The American Legion and Grammy Award-winning artists, The Oak Ridge Boys, are uniting to raise awareness and support for needs of U.S. military veterans, including better detection and treatment of post-traumatic stress disorder (PTSD), help with the VA benefits process, and education and career opportunities for those who served our nation in uniform.
The American Legion is the country’s largest veterans service organization, with 2.4 million members who work every day on behalf of the men and women who have served our nation in uniform. The Oak Ridge Boys will participate in a national fundraising and awareness campaign to support the detection and treatment of mental health issues among veterans, 22 of whom are lost each day to suicide.
As one of country music’s longest-running groups, The Oak Ridge Boys’ legacy extends back to the end of World War II. The current group – which consists of lead singer Duane Allen, bass singer Richard Sterban, tenor Joe Bonsall and baritone William Lee Golden – recently celebrated more than 40 years performing together. In that time, The Oak Ridge Boys have produced more than 30 top 10 hit songs, 12 gold records, three platinum records, one double-platinum album and a double-platinum single, with combined sales totaling 41 million records sold. They maintain a vigorous touring schedule and released a live album in April, “Boys Night Out.”
Bonsall, a member of The Oak Ridge Boys since 1973, penned an inspirational biography about his veteran parents titled G.I. Joe and Lillie: Remembering a Life of Love and Loyalty. Joe’s father spent much of his life living with the wounds of war, both seen and unseen, as told in the book. A song by the same name was included in the Oaks’ album, Colors.“I know firsthand the ongoing care of our nation’s veterans is critical and how it impacts the entire family unit,” Bonsall said. “Uniting with The American Legion to raise awareness of those who are suffering, as my father did, is work we are proud to champion.”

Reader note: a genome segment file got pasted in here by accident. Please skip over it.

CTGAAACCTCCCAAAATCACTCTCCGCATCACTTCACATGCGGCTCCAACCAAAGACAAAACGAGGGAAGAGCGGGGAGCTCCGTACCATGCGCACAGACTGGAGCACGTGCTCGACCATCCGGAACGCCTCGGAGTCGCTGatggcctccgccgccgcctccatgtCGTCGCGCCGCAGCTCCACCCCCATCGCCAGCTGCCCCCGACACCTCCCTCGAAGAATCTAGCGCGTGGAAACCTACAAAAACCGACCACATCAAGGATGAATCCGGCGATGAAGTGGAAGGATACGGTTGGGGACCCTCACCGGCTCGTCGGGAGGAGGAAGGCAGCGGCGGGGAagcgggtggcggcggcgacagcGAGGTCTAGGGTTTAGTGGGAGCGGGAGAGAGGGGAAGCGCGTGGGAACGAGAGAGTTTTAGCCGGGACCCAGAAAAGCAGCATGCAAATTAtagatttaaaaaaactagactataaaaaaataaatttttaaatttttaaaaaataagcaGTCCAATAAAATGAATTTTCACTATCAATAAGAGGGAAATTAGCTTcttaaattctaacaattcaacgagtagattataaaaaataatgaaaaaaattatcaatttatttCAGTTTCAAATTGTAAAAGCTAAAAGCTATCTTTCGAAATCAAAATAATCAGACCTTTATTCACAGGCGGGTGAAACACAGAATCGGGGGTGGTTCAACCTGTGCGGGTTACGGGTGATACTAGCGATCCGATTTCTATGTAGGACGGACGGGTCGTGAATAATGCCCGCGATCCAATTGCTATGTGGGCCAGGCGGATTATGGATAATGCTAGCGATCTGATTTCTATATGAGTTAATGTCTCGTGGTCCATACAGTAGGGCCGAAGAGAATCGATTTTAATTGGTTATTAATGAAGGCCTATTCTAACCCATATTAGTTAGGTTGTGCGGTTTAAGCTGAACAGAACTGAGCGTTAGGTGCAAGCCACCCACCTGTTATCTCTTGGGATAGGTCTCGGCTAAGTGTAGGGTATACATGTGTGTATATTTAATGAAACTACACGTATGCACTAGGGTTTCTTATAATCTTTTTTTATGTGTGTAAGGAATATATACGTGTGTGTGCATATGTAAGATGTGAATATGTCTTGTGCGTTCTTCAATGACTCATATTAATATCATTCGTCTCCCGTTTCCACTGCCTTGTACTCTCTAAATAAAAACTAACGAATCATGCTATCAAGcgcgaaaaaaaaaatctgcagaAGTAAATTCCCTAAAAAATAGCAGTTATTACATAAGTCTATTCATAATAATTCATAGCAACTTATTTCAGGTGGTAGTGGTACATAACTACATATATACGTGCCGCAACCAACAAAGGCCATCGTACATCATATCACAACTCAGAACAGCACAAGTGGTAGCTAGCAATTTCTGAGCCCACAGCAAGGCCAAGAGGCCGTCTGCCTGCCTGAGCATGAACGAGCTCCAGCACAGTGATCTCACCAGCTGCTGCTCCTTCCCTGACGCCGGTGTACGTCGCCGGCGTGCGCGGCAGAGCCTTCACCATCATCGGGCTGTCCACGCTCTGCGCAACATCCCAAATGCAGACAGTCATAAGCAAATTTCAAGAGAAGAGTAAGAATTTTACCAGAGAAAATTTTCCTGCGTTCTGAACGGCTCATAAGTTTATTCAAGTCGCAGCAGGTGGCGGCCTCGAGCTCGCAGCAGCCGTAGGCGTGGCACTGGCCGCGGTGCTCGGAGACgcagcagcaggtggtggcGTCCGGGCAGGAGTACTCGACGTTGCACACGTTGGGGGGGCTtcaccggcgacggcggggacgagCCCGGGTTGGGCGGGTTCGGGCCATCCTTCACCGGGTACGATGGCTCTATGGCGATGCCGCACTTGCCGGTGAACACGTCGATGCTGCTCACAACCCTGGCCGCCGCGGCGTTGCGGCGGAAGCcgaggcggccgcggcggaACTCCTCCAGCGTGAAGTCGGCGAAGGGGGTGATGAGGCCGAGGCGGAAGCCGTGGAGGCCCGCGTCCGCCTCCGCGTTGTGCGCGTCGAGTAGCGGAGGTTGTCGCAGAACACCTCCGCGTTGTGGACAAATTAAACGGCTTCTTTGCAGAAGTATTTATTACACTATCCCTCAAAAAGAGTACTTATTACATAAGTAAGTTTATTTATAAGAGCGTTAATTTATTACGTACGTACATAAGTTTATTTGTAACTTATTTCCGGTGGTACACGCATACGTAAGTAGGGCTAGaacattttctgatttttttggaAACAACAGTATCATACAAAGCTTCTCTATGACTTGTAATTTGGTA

The American Legion has been helping veterans cope with the invisible wounds of war since its formation in 1919, including extensive focus in the last four years to help veterans of Iraq and Afghanistan who have suffered what are known as the “signature wounds” of today’s war era: PTSD and traumatic brain injury (TBI). VA estimates that upwards of 20 percent of veterans from the recent wars are confronting PTSD. The American Legion has met with top national authorities in mental health care, the Department of Defense, the Department of Veterans Affairs and research institutions, as well as veterans and caregivers, to find solutions and treatments for those who suffer with TBI and PTSD.
“The American Legion welcomes the support of The Oak Ridge Boys in our efforts to help veterans and their families deal with the mental scars of battle,” American Legion National Commander Mike Helm said. “With the generous support of the Oaks, their fans and patriotic Americans, The American Legion will be able to help more veterans get the support and assistance they need.”